In democratic states today, regulation is generally cyclical. Each new corporate crisis tends to generate a new round of regulations, laws and sanctions – in securities regulation, for example, the post-2002 accounting scandals associated with Enron and Hollinger Inc which produced Sarbanes-Oxley in the United States, Bill C-13 and IMET in Canada. In other sectors the same phenomenon has occurred – Bill C-45 following the Westray Mining Disaster in 1993, new environmental regulations after the the Exxon Valdez oil spill. Unfortunately this has resulted, in many business sectors, in a profusion of complicated, sometimes obsolete, often contradictory regulations that benefit primarily the corporate Bar. This makes the goal of this Expert Panel, to secure maximum compliance at minimum cost, a daunting task indeed. Incorporating non-governmental third parties into financial regulation is the best way to ensure that citizen interests are represented. Indeed it is an essential component in securing an effective, publicly-responsive, cost-efficient regulatory system.


References:
Andrews, Neil (2006) “Corporatism and the Toronto Stock Exchange: A New Ontario Egg Board? Australian Journal of Corporate Law, 19: 65-113.
Ayres, Ian and Braithwaite, John (1992). Responsive Regulation: Transcending the Deregulation Debate. Cambridge: Cambridge University Press.
Braithwaite, J. (1989). Crime, Shame and Reintegration. Cambridge: Cambridge University Press.
Braithwaite, J. & P. Drahos (2000) Global Business Regulation. Cambridge: Cambridge University Press.
Braithwaite, John and Grabosky, Peter (1993). Business Regulation and Australia’s Future. Sydney: Australian Institute of Criminology.
Clinard Marshall and Peter Yeager, (1980) Corporate Crime. New York: Free Press.
Coleman, John (1987) “Towards an Integrated theory of White-Collar Crime”, American Journal of Sociology 93: 406-39.
Condon, Mary (1998) Making Disclosure: Ideas and Interests in Ontario Securities Regulation. Toronto: University of Toronto Press.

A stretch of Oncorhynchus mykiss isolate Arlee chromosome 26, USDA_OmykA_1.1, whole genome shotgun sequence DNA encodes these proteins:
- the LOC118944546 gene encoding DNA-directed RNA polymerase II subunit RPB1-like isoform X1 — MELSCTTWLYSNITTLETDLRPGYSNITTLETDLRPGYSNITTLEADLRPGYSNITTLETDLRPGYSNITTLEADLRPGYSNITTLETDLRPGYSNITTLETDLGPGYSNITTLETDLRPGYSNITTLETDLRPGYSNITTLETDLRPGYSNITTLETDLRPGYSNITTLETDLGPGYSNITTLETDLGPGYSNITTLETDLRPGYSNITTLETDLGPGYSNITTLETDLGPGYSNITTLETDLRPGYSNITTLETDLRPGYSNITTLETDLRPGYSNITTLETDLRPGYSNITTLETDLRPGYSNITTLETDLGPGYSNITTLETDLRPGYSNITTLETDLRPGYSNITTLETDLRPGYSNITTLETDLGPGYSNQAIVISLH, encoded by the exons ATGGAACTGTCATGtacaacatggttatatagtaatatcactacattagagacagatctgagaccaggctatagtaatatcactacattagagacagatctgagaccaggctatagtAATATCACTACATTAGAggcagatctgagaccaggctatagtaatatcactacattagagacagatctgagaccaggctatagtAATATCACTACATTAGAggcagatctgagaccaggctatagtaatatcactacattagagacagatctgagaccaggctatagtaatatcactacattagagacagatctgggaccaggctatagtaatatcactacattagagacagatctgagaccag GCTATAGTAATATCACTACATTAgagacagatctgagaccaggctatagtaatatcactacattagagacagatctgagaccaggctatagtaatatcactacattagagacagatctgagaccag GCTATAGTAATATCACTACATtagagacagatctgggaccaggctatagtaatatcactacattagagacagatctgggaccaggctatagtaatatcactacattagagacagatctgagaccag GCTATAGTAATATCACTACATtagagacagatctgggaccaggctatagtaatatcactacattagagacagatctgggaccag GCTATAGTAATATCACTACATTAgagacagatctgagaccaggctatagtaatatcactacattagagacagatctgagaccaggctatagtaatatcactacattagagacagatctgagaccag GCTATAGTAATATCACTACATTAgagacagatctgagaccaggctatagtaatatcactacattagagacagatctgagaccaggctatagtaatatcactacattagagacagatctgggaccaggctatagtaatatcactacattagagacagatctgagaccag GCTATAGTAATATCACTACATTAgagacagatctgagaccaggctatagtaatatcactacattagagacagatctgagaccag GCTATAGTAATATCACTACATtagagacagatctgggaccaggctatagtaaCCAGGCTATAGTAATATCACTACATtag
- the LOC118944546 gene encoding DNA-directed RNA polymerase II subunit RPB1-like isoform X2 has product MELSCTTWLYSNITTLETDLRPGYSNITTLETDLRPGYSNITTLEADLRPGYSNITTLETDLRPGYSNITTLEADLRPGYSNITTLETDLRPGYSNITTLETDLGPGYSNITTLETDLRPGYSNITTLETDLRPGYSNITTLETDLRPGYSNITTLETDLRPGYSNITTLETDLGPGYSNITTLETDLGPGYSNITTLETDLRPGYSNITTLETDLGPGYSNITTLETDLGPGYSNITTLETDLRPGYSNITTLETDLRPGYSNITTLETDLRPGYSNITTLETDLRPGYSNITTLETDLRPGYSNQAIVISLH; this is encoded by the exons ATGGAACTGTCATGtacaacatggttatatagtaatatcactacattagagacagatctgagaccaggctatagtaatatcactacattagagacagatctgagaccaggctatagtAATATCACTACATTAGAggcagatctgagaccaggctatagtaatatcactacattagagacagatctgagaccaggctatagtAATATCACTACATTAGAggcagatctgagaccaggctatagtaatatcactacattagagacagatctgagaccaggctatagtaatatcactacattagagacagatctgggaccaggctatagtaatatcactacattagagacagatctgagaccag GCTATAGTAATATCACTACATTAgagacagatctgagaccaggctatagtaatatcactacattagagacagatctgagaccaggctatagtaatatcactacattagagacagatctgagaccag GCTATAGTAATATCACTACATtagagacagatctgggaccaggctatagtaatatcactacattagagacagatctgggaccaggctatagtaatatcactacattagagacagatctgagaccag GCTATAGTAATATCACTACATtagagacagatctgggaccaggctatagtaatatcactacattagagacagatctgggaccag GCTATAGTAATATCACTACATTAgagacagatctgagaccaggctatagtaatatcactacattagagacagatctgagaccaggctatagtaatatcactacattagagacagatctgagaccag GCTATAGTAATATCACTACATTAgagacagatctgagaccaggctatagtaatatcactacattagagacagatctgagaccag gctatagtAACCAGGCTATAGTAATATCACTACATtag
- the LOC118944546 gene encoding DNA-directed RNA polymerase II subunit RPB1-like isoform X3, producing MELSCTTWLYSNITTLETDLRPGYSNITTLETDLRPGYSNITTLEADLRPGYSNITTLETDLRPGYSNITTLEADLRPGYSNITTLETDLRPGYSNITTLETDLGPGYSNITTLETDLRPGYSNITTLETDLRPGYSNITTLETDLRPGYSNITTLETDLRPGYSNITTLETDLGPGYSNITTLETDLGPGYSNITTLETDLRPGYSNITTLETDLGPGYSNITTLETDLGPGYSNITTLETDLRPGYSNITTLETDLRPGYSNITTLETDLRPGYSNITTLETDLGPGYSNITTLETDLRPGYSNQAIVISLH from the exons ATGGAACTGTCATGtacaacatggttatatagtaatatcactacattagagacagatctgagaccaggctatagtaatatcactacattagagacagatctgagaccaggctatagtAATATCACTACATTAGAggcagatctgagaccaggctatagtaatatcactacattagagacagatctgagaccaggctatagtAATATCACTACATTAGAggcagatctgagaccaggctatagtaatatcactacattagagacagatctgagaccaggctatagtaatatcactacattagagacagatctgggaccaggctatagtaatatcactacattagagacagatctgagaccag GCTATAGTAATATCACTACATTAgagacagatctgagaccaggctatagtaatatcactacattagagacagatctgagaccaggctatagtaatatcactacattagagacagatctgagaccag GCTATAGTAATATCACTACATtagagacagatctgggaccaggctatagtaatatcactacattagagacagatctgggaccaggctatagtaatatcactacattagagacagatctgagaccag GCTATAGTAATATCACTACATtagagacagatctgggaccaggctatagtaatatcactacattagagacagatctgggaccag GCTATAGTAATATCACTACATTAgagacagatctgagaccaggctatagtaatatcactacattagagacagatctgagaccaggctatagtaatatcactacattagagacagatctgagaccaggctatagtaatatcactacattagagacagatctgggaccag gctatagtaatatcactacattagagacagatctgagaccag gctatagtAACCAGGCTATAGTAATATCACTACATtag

Cory, and Pilkington, (2007). "Critical Issues in Enforcement", Commissioned Paper for the Allen Commission.
Daniels R. and J. Macintosh (1991) “Toward a Distinctive Canadian Corporate Law Regime”. Osgoode Hall Law Journal, 29:863.
Daniels R. and R. Morck (1996) Canadian Corporate Governance Policy Options. Discussion Paper #3, Industry Canada, March.
Grabosky, Peter (1995). "Using Non-Governmental Resources to Foster Regulatory
Compliance."
Grabosky, Peter & John Braithwaite (1986). Of Manners Gentle: Enforcement Strategies of Australian Business Regulatory Agencies. Melbourne: Oxford University Press.
Gunningham, N. & Johnstone, R. (1999) Regulating Workplace Safety: System and Sanctions. Oxford: Oxford University Press.
Gunningham, N., R. Kagan , D. Thornton (2003) Shades of Green: Business, Regulation and Environment. Stanford: Stanford University Press.
Haines, F. (2003) “Regulatory Reform in Light of Regulatory Character: Assessing Industrial Safety Change in the Aftermath of the Kader Toy Factory Fire in Bangkok, Thailand.” Social & Legal Studies 12 (4): 461-87.
Hall, A. & R. Johnstone (2005), “Exploring the Re-Criminalizing of OHS Breaches in the Context of Industrial Death”, forthcoming.
Hutter, B. & C. Jones (2006), “Business Risk Management Practices: The Influence of State Regulatory Agencies and Non-State Sources”. Paper presented at Law & Society Annual Meetings. Baltimore, July 6-9, 2006.
Nicholls C. (2006) The Characteristics of Canada’s Capital Markets and the Illustrative Case of Canada’s Legislative Regulatory Response to Sarbanes-Oxley. Canada: Task Force to Modernize Securities Legislation in Canada, June 15.
Noble, C. (1985). “Class, State and Social Reform in America: The Case of the Occupational Safety and Health Act of 1970”, Research in Political Economy 8: 145-62.
Noble, C. (1986). Liberalism at Work: The Rise and Fall of OSHA. Philadelphia: Temple University Press.
Parker, Christine (2006) “The ‘Compliance ‘Trap: The Moral Message in Responsive Regulatory Enforcement”, Law & Society Review, 40(3).
Parker, Christine (2002). The Open Corporation: Effective Self Regulation and Corporate Citizenship. Cambridge: Cambridge University Press.